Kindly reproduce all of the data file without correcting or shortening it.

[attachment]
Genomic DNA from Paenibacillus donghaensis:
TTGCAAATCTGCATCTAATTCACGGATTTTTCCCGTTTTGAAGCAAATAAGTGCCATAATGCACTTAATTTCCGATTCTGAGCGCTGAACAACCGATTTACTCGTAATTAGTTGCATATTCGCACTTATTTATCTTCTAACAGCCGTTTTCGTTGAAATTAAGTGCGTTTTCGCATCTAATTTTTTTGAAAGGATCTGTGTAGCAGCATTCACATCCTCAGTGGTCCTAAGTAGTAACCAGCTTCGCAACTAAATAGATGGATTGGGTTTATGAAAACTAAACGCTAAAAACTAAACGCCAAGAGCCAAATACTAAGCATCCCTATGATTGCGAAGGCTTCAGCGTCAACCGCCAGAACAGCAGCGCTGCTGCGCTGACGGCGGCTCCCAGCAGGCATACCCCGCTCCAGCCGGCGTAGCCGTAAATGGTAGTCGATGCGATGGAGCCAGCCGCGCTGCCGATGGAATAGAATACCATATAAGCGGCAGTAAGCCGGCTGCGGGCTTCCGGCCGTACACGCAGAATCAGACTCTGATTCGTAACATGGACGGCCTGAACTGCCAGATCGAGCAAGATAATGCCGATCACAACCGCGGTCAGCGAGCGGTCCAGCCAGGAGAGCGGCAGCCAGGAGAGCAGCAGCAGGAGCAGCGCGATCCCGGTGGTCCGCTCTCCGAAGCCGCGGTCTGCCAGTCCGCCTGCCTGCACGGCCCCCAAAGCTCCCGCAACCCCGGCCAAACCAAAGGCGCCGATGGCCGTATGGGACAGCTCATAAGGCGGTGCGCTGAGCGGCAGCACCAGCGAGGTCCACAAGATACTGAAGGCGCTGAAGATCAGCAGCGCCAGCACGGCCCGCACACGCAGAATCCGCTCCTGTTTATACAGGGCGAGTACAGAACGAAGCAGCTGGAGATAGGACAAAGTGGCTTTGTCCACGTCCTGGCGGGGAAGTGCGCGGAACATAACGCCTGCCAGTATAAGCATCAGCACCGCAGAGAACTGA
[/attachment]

Genomic DNA from Paenibacillus donghaensis:
TTGCAAATCTGCATCTAATTCACGGATTTTTCCCGTTTTGAAGCAAATAAGTGCCATAATGCACTTAATTTCCGATTCTGAGCGCTGAACAACCGATTTACTCGTAATTAGTTGCATATTCGCACTTATTTATCTTCTAACAGCCGTTTTCGTTGAAATTAAGTGCGTTTTCGCATCTAATTTTTTTGAAAGGATCTGTGTAGCAGCATTCACATCCTCAGTGGTCCTAAGTAGTAACCAGCTTCGCAACTAAATAGATGGATTGGGTTTATGAAAACTAAACGCTAAAAACTAAACGCCAAGAGCCAAATACTAAGCATCCCTATGATTGCGAAGGCTTCAGCGTCAACCGCCAGAACAGCAGCGCTGCTGCGCTGACGGCGGCTCCCAGCAGGCATACCCCGCTCCAGCCGGCGTAGCCGTAAATGGTAGTCGATGCGATGGAGCCAGCCGCGCTGCCGATGGAATAGAATACCATATAAGCGGCAGTAAGCCGGCTGCGGGCTTCCGGCCGTACACGCAGAATCAGACTCTGATTCGTAACATGGACGGCCTGAACTGCCAGATCGAGCAAGATAATGCCGATCACAACCGCGGTCAGCGAGCGGTCCAGCCAGGAGAGCGGCAGCCAGGAGAGCAGCAGCAGGAGCAGCGCGATCCCGGTGGTCCGCTCTCCGAAGCCGCGGTCTGCCAGTCCGCCTGCCTGCACGGCCCCCAAAGCTCCCGCAACCCCGGCCAAACCAAAGGCGCCGATGGCCGTATGGGACAGCTCATAAGGCGGTGCGCTGAGCGGCAGCACCAGCGAGGTCCACAAGATACTGAAGGCGCTGAAGATCAGCAGCGCCAGCACGGCCCGCACACGCAGAATCCGCTCCTGTTTATACAGGGCGAGTACAGAACGAAGCAGCTGGAGATAGGACAAAGTGGCTTTGTCCACGTCCTGGCGGGGAAGTGCGCGGAACATAACGCCTGCCAGTATAAGCATCAGCACCGCAGAGAACTGA